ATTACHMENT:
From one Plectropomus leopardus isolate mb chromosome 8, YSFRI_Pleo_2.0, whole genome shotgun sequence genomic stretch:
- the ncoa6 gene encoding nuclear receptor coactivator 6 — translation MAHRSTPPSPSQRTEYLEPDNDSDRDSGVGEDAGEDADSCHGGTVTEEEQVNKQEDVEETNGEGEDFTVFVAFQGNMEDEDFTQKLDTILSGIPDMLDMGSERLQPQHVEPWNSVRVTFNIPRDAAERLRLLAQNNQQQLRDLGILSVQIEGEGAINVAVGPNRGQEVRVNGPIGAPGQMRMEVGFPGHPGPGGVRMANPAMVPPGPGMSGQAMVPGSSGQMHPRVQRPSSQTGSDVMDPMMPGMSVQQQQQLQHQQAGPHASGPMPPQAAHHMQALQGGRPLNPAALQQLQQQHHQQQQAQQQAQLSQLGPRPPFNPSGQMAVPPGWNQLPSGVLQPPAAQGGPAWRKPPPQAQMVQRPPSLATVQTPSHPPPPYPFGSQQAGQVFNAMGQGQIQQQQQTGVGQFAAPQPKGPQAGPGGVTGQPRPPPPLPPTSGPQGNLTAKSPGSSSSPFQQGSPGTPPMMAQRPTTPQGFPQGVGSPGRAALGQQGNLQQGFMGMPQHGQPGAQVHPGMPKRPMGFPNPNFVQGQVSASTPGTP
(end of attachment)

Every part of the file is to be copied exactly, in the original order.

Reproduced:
From one Plectropomus leopardus isolate mb chromosome 8, YSFRI_Pleo_2.0, whole genome shotgun sequence genomic stretch:
- the ncoa6 gene encoding nuclear receptor coactivator 6 — translation MAHRSTPPSPSQRTEYLEPDNDSDRDSGVGEDAGEDADSCHGGTVTEEEQVNKQEDVEETNGEGEDFTVFVAFQGNMEDEDFTQKLDTILSGIPDMLDMGSERLQPQHVEPWNSVRVTFNIPRDAAERLRLLAQNNQQQLRDLGILSVQIEGEGAINVAVGPNRGQEVRVNGPIGAPGQMRMEVGFPGHPGPGGVRMANPAMVPPGPGMSGQAMVPGSSGQMHPRVQRPSSQTGSDVMDPMMPGMSVQQQQQLQHQQAGPHASGPMPPQAAHHMQALQGGRPLNPAALQQLQQQHHQQQQAQQQAQLSQLGPRPPFNPSGQMAVPPGWNQLPSGVLQPPAAQGGPAWRKPPPQAQMVQRPPSLATVQTPSHPPPPYPFGSQQAGQVFNAMGQGQIQQQQQTGVGQFAAPQPKGPQAGPGGVTGQPRPPPPLPPTSGPQGNLTAKSPGSSSSPFQQGSPGTPPMMAQRPTTPQGFPQGVGSPGRAALGQQGNLQQGFMGMPQHGQPGAQVHPGMPKRPMGFPNPNFVQGQVSASTPGTP